For all its comparisons to the human brain, AI still isn’t much like us. Maybe that’s alright. In the animal kingdom, brains come in all shapes and sizes. So, in a new machine learning approach, engineers did away with the human brain and all its beautiful complexity—turning instead to the brain of a lowly worm for inspiration.
Turns out, simplicity has its benefits. The resulting neural network is efficient, transparent, and here’s the kicker: It’s a lifelong learner.
Whereas most machine learning algorithms can’t hone their skills beyond an initial training period, the researchers say the new approach, called a liquid neural network, has a kind of built-in “neuroplasticity.” That is, as it goes about its work—say, in the future, maybe driving a car or directing a robot—it can learn from experience and adjust its connections on the fly.
In a world that’s noisy and chaotic, such adaptability is essential.
The algorithm’s architecture was inspired by the mere 302 neurons making up the nervous system of C. elegans, a tiny nematode (or worm).
In work published last year, the group, which includes researchers from MIT and Austria’s Institute of Science and Technology, said that despite its simplicity, C. elegans is capable of surprisingly interesting and varied behavior. So, they developed equations to mathematically model the worm’s neurons and then built them into a neural network.
Their worm-brain algorithm was much simpler than other cutting-edge machine learning algorithms, and yet it was still able to accomplish similar tasks, like keeping a car in its lane.
“Today, deep learning models with many millions of parameters are often used for learning complex tasks such as autonomous driving,” Mathias Lechner, a PhD student at Austria’s Institute of Science and Technology and study author, said. “However, our new approach enables us to reduce the size of the networks by two orders of magnitude. Our systems only use 75,000 trainable parameters.”
Now, in a new paper, the group takes their worm-inspired system further by adding a wholly new capability.
Old Worm, New Tricks
The output of a neural network—turn the steering wheel to the right, for instance—depends on a set of weighted connections between the network’s “neurons.”
In our brains, it’s the same. Each brain cell is connected to many other cells. Whether or not a particular cell fires depends on the sum of the signals it’s receiving. Beyond some threshold—or weight—the cell fires a signal to its own network of downstream connections.
In a neural network, these weights are called parameters. As the system feeds data through the network, its parameters converge on the configuration yielding the best results.
Usually, a neural network’s parameters are locked into place after training, and the algorithm’s put to work. But in the real world, this can mean it’s a bit brittle—show an algorithm something that deviates too much from its training, and it’ll break. Not an ideal result.
In contrast, in a liquid neural network, the parameters are allowed to continue changing over time and with experience. The AI learns on the job.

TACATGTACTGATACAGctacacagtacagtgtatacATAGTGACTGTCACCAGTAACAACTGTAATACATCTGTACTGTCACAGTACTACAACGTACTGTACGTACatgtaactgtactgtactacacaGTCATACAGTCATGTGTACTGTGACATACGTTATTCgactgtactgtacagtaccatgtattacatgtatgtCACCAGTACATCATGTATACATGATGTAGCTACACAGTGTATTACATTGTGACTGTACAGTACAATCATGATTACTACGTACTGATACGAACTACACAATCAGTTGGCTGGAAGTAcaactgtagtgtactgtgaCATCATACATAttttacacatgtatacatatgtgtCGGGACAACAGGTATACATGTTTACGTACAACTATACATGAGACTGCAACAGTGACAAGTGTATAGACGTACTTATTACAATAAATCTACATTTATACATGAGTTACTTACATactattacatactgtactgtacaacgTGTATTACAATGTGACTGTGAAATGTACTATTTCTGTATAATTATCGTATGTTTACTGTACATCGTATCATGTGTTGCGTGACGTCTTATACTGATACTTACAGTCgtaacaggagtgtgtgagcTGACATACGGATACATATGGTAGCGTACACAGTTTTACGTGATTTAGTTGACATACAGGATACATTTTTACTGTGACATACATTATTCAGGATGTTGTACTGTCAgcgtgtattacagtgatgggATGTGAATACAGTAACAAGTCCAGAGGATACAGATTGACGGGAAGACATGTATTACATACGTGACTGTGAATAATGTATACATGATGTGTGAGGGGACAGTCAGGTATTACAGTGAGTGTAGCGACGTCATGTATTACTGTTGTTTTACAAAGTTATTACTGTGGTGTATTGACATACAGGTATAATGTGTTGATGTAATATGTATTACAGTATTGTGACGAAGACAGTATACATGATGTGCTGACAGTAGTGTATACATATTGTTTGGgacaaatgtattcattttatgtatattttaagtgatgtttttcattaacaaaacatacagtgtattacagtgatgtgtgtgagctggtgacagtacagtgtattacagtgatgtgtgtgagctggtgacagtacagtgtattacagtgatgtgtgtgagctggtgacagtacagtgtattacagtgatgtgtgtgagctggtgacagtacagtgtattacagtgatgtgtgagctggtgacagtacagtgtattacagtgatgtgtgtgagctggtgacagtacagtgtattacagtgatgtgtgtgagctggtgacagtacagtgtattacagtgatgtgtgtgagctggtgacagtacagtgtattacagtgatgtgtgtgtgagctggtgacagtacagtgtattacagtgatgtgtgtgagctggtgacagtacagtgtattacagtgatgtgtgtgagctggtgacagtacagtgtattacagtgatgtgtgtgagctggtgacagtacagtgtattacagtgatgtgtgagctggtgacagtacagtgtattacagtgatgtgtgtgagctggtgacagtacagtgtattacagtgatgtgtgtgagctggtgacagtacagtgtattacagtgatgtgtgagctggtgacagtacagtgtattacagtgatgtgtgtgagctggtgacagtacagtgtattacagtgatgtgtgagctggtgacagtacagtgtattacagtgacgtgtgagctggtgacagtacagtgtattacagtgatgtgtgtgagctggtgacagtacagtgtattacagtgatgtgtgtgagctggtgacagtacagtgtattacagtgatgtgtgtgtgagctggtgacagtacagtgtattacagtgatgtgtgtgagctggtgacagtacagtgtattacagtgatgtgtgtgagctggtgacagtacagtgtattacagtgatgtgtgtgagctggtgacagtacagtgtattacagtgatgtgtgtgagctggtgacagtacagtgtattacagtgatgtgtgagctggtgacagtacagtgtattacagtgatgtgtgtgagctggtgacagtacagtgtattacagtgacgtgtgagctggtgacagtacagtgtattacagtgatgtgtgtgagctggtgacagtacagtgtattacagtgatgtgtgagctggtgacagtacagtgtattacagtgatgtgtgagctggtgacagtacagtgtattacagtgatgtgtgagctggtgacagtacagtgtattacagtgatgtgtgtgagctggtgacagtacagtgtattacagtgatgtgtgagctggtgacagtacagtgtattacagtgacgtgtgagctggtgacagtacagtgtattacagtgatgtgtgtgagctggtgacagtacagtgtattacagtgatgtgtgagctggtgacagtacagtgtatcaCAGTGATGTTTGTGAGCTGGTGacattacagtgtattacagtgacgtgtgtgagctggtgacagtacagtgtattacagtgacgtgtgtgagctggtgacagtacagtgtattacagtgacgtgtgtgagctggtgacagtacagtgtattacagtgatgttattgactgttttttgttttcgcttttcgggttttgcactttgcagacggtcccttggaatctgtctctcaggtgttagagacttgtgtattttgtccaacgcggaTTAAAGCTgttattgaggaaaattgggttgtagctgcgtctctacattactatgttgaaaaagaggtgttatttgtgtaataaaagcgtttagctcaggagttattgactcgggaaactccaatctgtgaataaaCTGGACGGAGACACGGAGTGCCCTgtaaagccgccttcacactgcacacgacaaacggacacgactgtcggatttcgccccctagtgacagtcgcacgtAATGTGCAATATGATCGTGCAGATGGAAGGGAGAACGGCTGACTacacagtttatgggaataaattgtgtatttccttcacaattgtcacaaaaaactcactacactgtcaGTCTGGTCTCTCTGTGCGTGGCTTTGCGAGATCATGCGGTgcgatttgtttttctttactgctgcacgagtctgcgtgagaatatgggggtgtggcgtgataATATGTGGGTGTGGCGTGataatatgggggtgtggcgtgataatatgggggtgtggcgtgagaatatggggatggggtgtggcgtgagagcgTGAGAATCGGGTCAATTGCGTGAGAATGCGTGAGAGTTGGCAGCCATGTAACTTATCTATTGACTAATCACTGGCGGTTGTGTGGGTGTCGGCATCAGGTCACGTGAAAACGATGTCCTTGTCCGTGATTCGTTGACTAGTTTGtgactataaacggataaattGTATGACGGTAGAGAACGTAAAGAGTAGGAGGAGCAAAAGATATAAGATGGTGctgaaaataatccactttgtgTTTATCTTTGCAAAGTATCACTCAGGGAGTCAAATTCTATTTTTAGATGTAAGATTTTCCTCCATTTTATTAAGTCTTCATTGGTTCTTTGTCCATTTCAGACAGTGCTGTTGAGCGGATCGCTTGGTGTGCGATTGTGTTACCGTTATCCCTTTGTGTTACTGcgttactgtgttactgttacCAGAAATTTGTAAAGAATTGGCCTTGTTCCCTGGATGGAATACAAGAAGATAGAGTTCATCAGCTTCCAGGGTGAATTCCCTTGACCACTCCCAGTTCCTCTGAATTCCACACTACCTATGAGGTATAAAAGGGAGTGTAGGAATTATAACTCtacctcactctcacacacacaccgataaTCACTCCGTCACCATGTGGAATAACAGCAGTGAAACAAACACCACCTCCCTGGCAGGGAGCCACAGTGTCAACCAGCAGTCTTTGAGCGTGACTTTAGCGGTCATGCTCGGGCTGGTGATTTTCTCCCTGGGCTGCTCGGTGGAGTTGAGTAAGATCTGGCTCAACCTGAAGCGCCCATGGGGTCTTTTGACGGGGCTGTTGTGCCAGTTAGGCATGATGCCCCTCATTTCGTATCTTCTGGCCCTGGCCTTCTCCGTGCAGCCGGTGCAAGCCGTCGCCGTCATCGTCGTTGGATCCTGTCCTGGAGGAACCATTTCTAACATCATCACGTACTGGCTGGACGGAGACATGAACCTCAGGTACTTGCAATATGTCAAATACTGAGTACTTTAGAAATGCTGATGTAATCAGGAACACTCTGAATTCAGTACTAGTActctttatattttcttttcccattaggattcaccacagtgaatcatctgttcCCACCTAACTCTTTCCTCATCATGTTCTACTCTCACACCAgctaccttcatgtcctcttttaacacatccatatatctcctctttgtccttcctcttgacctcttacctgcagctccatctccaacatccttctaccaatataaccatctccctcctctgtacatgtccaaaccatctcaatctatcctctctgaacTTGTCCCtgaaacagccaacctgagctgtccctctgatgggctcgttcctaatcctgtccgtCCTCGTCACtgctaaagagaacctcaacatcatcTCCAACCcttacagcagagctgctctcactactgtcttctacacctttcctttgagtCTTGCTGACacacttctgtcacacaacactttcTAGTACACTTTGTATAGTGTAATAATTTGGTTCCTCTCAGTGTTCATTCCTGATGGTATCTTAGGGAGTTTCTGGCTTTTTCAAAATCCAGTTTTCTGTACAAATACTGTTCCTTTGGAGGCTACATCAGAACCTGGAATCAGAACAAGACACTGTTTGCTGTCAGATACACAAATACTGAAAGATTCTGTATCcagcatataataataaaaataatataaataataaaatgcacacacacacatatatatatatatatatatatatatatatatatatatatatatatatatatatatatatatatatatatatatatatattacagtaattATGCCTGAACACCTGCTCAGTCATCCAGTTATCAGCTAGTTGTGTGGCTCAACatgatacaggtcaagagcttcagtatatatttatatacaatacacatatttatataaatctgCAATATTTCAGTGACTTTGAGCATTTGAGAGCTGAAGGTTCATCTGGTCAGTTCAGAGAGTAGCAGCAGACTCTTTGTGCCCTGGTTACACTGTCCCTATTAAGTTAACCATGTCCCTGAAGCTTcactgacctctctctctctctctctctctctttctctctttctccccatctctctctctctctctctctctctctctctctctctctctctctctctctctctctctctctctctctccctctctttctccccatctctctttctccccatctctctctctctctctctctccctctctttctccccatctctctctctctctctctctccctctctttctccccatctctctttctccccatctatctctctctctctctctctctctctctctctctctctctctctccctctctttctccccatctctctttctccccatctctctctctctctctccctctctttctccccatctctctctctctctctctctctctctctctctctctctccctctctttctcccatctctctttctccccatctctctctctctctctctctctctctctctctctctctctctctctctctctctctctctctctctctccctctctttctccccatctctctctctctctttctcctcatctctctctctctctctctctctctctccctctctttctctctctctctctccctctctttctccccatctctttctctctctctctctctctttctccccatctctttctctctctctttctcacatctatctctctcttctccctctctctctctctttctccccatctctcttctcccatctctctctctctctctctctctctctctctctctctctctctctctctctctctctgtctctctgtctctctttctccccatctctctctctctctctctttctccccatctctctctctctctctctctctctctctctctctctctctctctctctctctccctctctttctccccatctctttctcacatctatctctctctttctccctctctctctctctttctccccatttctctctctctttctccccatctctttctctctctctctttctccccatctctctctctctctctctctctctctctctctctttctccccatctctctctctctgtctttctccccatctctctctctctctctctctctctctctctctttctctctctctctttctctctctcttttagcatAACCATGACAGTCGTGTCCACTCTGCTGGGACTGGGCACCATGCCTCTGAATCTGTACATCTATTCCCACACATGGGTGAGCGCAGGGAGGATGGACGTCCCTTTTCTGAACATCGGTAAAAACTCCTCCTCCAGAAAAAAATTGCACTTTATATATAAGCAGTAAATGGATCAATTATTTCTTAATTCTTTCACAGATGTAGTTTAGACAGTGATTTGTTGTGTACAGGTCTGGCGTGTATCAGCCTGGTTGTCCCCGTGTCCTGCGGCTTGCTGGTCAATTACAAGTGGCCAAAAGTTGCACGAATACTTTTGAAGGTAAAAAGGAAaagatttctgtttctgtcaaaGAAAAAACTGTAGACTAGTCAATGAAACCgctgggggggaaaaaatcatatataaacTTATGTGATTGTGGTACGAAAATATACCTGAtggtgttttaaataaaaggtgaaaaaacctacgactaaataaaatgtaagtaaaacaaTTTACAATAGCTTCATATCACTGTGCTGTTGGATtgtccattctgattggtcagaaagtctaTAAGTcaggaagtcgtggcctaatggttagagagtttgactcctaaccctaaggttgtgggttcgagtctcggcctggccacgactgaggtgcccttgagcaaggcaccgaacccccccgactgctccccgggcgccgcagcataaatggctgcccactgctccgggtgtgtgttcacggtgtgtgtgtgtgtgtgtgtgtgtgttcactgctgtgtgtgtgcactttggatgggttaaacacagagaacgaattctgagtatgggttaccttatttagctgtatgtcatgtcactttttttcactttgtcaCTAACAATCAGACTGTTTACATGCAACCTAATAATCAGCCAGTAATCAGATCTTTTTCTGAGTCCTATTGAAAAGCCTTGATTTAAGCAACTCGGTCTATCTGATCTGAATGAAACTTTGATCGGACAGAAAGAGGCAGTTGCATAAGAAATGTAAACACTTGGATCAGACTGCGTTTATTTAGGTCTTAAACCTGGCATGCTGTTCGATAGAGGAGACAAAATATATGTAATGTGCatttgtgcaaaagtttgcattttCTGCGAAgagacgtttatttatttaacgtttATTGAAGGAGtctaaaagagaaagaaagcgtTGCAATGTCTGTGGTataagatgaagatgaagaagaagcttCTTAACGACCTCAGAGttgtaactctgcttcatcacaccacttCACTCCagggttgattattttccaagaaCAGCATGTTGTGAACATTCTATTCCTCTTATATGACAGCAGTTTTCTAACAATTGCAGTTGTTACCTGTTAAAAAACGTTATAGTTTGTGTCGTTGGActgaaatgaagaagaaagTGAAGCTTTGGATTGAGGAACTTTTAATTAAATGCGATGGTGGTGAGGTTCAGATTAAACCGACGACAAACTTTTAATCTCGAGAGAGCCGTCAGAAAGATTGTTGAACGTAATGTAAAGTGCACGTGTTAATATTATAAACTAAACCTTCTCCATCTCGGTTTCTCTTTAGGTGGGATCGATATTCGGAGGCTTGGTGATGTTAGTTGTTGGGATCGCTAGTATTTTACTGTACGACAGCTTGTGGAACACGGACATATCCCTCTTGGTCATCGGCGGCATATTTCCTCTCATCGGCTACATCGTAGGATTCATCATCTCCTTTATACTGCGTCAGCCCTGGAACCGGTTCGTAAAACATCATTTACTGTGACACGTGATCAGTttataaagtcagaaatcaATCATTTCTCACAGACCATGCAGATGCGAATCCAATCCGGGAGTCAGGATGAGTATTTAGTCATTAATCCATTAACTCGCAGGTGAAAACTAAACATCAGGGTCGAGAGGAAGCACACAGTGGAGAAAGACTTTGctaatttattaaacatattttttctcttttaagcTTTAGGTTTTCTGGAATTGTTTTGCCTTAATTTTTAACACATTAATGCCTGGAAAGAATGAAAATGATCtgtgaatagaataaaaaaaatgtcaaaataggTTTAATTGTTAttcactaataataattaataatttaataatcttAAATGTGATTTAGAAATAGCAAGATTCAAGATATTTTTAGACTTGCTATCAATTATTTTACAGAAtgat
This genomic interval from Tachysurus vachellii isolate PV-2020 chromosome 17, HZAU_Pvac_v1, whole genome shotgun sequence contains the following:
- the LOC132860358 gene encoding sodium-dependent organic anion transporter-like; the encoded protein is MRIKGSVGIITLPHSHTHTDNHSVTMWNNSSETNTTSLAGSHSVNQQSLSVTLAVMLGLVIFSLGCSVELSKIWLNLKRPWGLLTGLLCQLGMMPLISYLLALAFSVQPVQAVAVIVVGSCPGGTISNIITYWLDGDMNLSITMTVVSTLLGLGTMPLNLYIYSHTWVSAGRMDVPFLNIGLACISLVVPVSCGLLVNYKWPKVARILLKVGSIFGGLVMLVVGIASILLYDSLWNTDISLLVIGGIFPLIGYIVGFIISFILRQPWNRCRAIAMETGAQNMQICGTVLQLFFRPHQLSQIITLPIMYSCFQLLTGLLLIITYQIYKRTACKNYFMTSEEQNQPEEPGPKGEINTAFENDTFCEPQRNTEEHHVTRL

This adaptibility means the algorithm is less likely to break as the world throws new or noisy information its way—like, for example, when rain obscures an autonomous car’s camera. Also, in contrast to bigger algorithms, whose inner workings are largely inscrutable, the algorithm’s simple architecture allows researchers to peer inside and audit its decision-making.
Neither its new ability nor its still-diminutive stature seemed to hold the AI back. The algorithm performed as well or better than other state-of-the art time-sequence algorithms in predicting next steps in a series of events.
“Everyone talks about scaling up their network,” said Ramin Hasani, the study’s lead author. “We want to scale down, to have fewer but richer nodes.”
An adaptable algorithm that consumes relatively little computing power would make an ideal robot brain. Hasani believes the approach may be useful in other applications that involve real-time analysis of new data like video processing or financial analysis.
He plans to continue dialing in the approach to make it practical.
“We have a provably more expressive neural network that is inspired by nature. But this is just the beginning of the process,” Hasani said. “The obvious question is how do you extend this? We think this kind of network could be a key element of future intelligence systems.”
Is Bigger Better?
At a time when big players like OpenAI and Google are regularly making headlines with gargantuan machine learning algorithms, it’s a fascinating example of an alternative approach headed in the opposite direction.
OpenAI’s GPT-3 algorithm collectively dropped jaws last year, both for its size—at the time, a record-setting 175 billion parameters—and its abilities. A recent Google algorithm topped the charts at over a trillion parameters.
Yet critics worry the drive toward ever-bigger AI is wasteful, expensive, and consolidates research in the hands of a few companies with cash to fund large-scale models. Further, these huge models are “black boxes,” their actions largely impenetrable. This can be especially problematic when unsupervised models are trained on the unfiltered internet. There’s no telling (or perhaps, controlling) what bad habits they’ll pick up.
Increasingly, academic researchers are aiming to address some of these issues. As companies like OpenAI, Google, and Microsoft push to prove the bigger-is-better hypothesis, it’s possible serious AI innovations in efficiency will emerge elsewhere—not despite a lack of resources but because of it. As they say, necessity is the mother of invention.
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